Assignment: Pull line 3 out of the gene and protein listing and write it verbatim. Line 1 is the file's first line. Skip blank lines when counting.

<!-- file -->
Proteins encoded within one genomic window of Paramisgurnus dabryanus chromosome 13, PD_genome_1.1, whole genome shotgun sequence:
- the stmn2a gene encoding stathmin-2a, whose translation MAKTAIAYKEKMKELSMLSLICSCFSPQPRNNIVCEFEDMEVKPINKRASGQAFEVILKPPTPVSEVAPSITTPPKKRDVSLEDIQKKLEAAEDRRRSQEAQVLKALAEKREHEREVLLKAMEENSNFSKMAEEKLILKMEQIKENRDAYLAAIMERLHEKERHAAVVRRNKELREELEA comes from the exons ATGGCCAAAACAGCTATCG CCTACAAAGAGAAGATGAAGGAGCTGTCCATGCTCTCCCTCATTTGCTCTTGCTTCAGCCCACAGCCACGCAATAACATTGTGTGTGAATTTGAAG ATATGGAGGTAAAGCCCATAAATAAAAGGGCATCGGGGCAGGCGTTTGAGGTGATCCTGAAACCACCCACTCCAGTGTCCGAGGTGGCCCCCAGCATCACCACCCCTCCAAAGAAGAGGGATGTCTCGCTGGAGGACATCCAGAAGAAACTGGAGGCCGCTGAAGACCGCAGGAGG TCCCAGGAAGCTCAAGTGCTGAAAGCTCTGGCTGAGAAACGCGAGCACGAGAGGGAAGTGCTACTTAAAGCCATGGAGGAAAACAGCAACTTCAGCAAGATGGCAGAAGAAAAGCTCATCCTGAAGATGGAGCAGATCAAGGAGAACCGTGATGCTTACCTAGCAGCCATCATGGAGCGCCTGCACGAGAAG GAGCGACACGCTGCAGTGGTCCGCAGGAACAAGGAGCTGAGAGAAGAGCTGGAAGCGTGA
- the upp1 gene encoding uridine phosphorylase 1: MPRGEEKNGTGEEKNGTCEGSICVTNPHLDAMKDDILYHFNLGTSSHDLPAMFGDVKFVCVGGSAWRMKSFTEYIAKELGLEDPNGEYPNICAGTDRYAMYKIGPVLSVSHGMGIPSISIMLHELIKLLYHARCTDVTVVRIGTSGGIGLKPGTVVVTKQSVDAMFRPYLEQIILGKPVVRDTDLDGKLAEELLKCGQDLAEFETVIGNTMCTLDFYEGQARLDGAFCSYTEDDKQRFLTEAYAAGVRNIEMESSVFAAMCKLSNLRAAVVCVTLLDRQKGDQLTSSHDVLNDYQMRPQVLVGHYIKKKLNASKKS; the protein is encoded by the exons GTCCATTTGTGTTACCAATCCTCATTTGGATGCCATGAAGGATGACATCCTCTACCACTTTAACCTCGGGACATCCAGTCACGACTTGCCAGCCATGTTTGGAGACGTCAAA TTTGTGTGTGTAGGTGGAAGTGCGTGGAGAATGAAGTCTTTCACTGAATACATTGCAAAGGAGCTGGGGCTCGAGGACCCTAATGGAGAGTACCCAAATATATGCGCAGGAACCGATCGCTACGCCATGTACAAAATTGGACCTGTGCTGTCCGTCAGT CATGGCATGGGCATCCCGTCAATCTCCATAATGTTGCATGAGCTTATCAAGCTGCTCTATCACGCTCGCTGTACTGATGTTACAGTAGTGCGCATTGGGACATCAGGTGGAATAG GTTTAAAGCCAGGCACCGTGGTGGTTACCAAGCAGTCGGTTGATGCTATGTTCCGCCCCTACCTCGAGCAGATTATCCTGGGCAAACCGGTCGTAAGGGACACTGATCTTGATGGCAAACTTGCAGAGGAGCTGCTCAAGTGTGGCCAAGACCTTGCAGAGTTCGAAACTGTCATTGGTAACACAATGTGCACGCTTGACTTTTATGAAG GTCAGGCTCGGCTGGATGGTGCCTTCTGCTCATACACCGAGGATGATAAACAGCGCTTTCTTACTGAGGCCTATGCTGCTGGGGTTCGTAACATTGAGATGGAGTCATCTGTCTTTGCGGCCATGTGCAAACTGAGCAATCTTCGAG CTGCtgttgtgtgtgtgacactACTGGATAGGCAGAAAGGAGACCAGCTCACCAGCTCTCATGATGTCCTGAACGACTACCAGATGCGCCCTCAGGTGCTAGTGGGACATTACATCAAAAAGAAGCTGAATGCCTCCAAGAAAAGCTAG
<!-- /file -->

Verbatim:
- the upp1 gene encoding uridine phosphorylase 1: MPRGEEKNGTGEEKNGTCEGSICVTNPHLDAMKDDILYHFNLGTSSHDLPAMFGDVKFVCVGGSAWRMKSFTEYIAKELGLEDPNGEYPNICAGTDRYAMYKIGPVLSVSHGMGIPSISIMLHELIKLLYHARCTDVTVVRIGTSGGIGLKPGTVVVTKQSVDAMFRPYLEQIILGKPVVRDTDLDGKLAEELLKCGQDLAEFETVIGNTMCTLDFYEGQARLDGAFCSYTEDDKQRFLTEAYAAGVRNIEMESSVFAAMCKLSNLRAAVVCVTLLDRQKGDQLTSSHDVLNDYQMRPQVLVGHYIKKKLNASKKS; the protein is encoded by the exons GTCCATTTGTGTTACCAATCCTCATTTGGATGCCATGAAGGATGACATCCTCTACCACTTTAACCTCGGGACATCCAGTCACGACTTGCCAGCCATGTTTGGAGACGTCAAA TTTGTGTGTGTAGGTGGAAGTGCGTGGAGAATGAAGTCTTTCACTGAATACATTGCAAAGGAGCTGGGGCTCGAGGACCCTAATGGAGAGTACCCAAATATATGCGCAGGAACCGATCGCTACGCCATGTACAAAATTGGACCTGTGCTGTCCGTCAGT CATGGCATGGGCATCCCGTCAATCTCCATAATGTTGCATGAGCTTATCAAGCTGCTCTATCACGCTCGCTGTACTGATGTTACAGTAGTGCGCATTGGGACATCAGGTGGAATAG GTTTAAAGCCAGGCACCGTGGTGGTTACCAAGCAGTCGGTTGATGCTATGTTCCGCCCCTACCTCGAGCAGATTATCCTGGGCAAACCGGTCGTAAGGGACACTGATCTTGATGGCAAACTTGCAGAGGAGCTGCTCAAGTGTGGCCAAGACCTTGCAGAGTTCGAAACTGTCATTGGTAACACAATGTGCACGCTTGACTTTTATGAAG GTCAGGCTCGGCTGGATGGTGCCTTCTGCTCATACACCGAGGATGATAAACAGCGCTTTCTTACTGAGGCCTATGCTGCTGGGGTTCGTAACATTGAGATGGAGTCATCTGTCTTTGCGGCCATGTGCAAACTGAGCAATCTTCGAG CTGCtgttgtgtgtgtgacactACTGGATAGGCAGAAAGGAGACCAGCTCACCAGCTCTCATGATGTCCTGAACGACTACCAGATGCGCCCTCAGGTGCTAGTGGGACATTACATCAAAAAGAAGCTGAATGCCTCCAAGAAAAGCTAG